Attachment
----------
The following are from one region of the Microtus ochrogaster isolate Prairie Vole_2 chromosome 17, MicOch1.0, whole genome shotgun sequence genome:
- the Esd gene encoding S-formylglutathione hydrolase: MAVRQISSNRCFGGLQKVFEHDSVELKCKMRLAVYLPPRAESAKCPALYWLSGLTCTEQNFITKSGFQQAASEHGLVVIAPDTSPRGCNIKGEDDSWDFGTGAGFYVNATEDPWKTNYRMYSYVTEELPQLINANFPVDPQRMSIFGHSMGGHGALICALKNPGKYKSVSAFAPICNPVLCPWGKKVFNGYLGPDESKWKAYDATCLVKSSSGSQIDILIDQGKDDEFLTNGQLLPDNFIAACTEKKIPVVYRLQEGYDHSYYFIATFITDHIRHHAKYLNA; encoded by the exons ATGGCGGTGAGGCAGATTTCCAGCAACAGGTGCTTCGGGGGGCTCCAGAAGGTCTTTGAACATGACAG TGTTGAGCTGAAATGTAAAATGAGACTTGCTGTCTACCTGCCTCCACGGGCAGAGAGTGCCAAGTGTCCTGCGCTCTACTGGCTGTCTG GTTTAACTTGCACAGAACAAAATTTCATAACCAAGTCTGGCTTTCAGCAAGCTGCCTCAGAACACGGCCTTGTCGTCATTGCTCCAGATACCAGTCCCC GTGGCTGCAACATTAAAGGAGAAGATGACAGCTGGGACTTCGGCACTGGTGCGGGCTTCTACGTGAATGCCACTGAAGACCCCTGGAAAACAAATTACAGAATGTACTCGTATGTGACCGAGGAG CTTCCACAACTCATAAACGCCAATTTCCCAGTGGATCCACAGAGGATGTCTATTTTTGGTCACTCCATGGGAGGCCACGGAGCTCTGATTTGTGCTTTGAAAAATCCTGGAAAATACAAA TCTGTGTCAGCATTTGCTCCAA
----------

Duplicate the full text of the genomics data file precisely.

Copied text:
The following are from one region of the Microtus ochrogaster isolate Prairie Vole_2 chromosome 17, MicOch1.0, whole genome shotgun sequence genome:
- the Esd gene encoding S-formylglutathione hydrolase: MAVRQISSNRCFGGLQKVFEHDSVELKCKMRLAVYLPPRAESAKCPALYWLSGLTCTEQNFITKSGFQQAASEHGLVVIAPDTSPRGCNIKGEDDSWDFGTGAGFYVNATEDPWKTNYRMYSYVTEELPQLINANFPVDPQRMSIFGHSMGGHGALICALKNPGKYKSVSAFAPICNPVLCPWGKKVFNGYLGPDESKWKAYDATCLVKSSSGSQIDILIDQGKDDEFLTNGQLLPDNFIAACTEKKIPVVYRLQEGYDHSYYFIATFITDHIRHHAKYLNA; encoded by the exons ATGGCGGTGAGGCAGATTTCCAGCAACAGGTGCTTCGGGGGGCTCCAGAAGGTCTTTGAACATGACAG TGTTGAGCTGAAATGTAAAATGAGACTTGCTGTCTACCTGCCTCCACGGGCAGAGAGTGCCAAGTGTCCTGCGCTCTACTGGCTGTCTG GTTTAACTTGCACAGAACAAAATTTCATAACCAAGTCTGGCTTTCAGCAAGCTGCCTCAGAACACGGCCTTGTCGTCATTGCTCCAGATACCAGTCCCC GTGGCTGCAACATTAAAGGAGAAGATGACAGCTGGGACTTCGGCACTGGTGCGGGCTTCTACGTGAATGCCACTGAAGACCCCTGGAAAACAAATTACAGAATGTACTCGTATGTGACCGAGGAG CTTCCACAACTCATAAACGCCAATTTCCCAGTGGATCCACAGAGGATGTCTATTTTTGGTCACTCCATGGGAGGCCACGGAGCTCTGATTTGTGCTTTGAAAAATCCTGGAAAATACAAA TCTGTGTCAGCATTTGCTCCAA